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By NBF News
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Like a boxer looking himself in the mirror in the morning after a fight, African football finds itself examining its face to see how badly it has been bruised. It does not need a genius to conclude that the punishment handed down to Amos Adamu by FIFA last Thursday has cast a dark shadow on the African game.

Nigeria's Adamu was banned from football activities for three years and Tahiti's Reynald Temarii for one year following claims in Britain's Sunday Times that these FIFA officials asked for money in exchange of votes in the contest to choose the 2018 and 2022 World Cup hosts.

Though Adamu insists that he is innocent of all the charges levelled against him and so, will appeal the judgment. Again, two current members of the Executive Committee of the Confederation of African Football (CAF) – Slim Aloulou of Tunisia and Mali's Amadu Diakite – were also caught on the wrong side of the FIFA Code of Ethics and banned.

Botswana's Ismail Bhamjee – another former CAF official, who was forced out of the FIFA board in 2006, joins them in the doghouse. For a continent still basking in the glory of hosting its first-ever World Cup, the suspensions of the four officials represent an almighty kick in the teeth. All of which means CAF President, Issa Hayatou, finds himself with the unenviable task of rebuilding his organisation's image and salvaging the continent's dignity.

This is an institution that splits opinion right down the middle, whether it is internally in Africa or around the world. Winning back the trust of fans is, therefore, an immensely difficult challenge; one that requires a radical transformation of CAF and the way it conducts business. Whether or not people agree with the methods employed by the Sunday Times, no doubts the damage inflicted by the newspaper's sting will take time to dissipate.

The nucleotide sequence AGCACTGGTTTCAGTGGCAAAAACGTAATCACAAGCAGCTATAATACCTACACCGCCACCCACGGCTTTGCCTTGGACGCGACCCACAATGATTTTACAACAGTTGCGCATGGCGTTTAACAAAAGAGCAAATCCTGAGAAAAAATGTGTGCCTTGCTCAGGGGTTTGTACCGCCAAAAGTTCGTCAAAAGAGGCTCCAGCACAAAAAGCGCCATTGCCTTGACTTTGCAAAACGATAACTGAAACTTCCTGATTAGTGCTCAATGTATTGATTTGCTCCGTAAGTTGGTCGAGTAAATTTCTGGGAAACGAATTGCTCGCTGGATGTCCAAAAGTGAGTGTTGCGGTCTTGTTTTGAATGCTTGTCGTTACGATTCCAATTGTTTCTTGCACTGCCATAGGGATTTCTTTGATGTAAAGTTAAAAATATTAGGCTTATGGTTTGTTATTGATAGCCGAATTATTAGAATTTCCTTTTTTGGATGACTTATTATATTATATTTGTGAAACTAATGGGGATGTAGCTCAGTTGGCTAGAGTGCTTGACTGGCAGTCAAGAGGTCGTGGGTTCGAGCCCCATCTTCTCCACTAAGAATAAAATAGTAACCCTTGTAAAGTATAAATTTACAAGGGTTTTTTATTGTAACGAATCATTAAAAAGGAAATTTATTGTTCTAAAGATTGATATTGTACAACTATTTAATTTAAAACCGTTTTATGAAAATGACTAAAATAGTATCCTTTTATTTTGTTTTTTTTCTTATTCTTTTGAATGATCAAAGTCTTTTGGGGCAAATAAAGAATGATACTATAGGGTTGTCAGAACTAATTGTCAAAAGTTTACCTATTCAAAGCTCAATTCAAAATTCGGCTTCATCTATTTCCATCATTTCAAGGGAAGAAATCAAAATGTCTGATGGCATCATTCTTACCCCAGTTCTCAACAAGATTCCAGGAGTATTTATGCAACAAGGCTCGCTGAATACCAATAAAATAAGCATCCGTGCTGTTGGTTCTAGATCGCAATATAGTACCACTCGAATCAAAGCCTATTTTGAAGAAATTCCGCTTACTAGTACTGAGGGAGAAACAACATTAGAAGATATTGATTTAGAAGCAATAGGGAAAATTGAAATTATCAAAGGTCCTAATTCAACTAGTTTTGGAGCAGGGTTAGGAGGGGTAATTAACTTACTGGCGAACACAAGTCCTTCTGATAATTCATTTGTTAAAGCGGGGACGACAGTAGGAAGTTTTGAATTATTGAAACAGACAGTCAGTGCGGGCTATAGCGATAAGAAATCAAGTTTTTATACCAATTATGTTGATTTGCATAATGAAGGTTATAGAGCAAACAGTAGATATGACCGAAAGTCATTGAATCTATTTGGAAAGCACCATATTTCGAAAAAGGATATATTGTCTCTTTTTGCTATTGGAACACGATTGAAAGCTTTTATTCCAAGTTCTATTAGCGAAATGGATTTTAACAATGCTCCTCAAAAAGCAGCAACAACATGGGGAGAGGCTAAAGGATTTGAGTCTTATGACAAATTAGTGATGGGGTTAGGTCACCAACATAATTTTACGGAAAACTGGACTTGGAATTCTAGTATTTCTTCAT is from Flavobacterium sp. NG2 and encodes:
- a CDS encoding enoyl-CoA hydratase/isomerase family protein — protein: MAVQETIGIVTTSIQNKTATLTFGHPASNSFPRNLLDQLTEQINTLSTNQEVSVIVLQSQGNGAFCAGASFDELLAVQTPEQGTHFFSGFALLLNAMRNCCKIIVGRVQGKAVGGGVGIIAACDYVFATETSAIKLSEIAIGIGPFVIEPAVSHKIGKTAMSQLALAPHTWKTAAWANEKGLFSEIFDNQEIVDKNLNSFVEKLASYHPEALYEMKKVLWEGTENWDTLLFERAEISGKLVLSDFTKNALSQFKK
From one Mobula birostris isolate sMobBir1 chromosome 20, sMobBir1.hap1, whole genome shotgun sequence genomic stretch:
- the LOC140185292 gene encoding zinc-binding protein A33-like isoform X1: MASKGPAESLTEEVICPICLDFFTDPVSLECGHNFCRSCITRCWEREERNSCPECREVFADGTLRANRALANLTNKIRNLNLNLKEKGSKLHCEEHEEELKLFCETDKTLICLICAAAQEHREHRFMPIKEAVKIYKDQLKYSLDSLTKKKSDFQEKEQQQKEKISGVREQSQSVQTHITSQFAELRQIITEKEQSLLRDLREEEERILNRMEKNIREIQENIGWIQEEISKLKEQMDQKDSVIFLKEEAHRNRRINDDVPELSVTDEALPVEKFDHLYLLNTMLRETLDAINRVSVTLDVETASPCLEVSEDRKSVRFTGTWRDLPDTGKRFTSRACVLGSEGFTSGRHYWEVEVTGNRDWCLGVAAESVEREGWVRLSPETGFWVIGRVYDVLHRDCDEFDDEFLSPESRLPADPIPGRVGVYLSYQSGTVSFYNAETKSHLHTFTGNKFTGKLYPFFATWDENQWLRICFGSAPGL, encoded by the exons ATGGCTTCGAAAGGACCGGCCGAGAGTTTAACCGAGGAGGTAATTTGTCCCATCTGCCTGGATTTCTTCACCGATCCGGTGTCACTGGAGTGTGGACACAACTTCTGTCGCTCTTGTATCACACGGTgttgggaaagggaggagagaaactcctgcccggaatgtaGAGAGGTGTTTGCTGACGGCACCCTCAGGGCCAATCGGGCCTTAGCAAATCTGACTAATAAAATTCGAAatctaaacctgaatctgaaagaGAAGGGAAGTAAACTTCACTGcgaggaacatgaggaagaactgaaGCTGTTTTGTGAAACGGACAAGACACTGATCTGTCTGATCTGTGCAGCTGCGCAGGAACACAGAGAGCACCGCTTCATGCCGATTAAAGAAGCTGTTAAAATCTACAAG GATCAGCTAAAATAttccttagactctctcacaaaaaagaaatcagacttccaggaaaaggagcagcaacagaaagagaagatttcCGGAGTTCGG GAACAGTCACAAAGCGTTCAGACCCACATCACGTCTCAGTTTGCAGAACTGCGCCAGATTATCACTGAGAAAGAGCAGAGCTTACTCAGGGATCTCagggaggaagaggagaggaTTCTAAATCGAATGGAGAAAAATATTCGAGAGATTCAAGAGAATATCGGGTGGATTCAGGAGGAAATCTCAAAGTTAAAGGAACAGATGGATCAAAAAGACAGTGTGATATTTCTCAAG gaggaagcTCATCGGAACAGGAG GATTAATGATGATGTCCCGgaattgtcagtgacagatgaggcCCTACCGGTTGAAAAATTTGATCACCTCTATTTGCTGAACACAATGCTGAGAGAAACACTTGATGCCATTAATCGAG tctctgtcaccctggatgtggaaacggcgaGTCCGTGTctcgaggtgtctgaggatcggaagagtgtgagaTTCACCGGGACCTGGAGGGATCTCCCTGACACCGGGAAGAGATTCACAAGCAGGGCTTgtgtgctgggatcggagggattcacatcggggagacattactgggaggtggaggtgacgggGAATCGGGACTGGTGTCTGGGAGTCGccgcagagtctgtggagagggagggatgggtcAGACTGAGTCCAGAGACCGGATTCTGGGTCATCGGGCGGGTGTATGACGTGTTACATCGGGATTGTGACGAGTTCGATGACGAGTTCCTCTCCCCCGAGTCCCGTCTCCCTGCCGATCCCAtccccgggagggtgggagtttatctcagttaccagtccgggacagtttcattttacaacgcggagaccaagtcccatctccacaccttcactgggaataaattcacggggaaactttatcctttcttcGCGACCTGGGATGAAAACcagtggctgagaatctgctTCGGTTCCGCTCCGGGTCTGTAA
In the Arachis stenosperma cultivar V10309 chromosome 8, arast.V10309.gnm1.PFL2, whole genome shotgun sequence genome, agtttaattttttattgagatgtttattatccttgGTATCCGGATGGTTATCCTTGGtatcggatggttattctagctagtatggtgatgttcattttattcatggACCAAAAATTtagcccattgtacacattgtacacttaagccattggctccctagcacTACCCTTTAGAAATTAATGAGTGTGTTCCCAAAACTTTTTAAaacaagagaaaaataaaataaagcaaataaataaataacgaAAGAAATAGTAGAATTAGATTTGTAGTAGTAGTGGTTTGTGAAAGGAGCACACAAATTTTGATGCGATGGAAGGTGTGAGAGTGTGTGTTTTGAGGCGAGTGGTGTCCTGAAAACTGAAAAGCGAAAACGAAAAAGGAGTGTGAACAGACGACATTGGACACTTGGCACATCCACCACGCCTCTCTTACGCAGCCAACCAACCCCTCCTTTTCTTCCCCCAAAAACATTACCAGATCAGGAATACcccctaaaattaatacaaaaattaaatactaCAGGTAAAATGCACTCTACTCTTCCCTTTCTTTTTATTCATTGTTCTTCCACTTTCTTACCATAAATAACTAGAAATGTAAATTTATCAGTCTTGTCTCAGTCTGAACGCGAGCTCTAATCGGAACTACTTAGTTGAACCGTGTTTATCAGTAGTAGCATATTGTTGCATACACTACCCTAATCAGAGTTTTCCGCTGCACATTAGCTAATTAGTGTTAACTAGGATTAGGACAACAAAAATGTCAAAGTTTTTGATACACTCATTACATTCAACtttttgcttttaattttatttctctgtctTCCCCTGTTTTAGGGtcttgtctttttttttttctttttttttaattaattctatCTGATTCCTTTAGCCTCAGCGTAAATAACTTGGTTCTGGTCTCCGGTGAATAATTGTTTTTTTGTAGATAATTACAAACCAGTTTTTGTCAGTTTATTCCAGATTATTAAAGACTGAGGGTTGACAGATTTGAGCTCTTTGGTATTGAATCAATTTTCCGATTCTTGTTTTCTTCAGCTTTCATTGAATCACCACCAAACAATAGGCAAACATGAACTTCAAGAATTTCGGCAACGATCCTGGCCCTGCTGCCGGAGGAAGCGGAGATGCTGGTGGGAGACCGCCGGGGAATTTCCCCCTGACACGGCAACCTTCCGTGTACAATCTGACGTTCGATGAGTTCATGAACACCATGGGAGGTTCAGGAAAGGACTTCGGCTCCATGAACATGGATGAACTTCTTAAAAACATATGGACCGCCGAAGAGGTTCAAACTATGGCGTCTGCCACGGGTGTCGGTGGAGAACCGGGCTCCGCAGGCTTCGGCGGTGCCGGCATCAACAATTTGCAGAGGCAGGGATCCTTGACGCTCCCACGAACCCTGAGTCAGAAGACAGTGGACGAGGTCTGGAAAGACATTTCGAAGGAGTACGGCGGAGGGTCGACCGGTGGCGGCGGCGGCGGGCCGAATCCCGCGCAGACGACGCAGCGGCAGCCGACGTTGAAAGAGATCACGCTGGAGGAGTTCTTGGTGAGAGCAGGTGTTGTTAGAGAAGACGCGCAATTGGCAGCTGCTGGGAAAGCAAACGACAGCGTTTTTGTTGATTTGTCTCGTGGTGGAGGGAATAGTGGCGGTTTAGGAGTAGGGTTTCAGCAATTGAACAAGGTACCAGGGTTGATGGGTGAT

Of course, football can be a complicated business, but could this crisis also be a golden opportunity for CAF to reinvent itself at next year's general assembly in Khartoum? With Adamu, Diakite and Aloulou gone, and South Africa's Molefi Oliphant and General Seyi Memene of Togo due to retire, it means no less than nine Executive Committee posts will be up for grabs when CAF's 52 members meet in the Sudanese capital on February 23.

The Executive Committee seats of Hani Aboo Rida (Egypt), Almamy Kabele Camara (Guinea), Celestin Musabyimana (Rwanda) and Thierry Kamach (Central African Republic) will all be for contest in February, as their four-year terms would have expired. Eight seats represents 50 per cent of CAF's top decision-making body.

South Africa's World Cup chief, Danny Jordaan and Ghana's FA boss, Kwesi Nyatekyi, have already thrown their hats into the ring, with Jordaan also eyeing a seat on FIFA's Executive Committee. In football, as in all things, it pays to work out where the real power rests. After all, football boardrooms are places of intrigue and great drama. I understand that Jordaan has some very powerful backers within FIFA, which pretty much makes him a shoe-in for both the CAF and FIFA posts.

Whatever happens at next year's General Assembly – arguably the most important in many moons – one thing is crystal clear: African football cannot take anymore punches.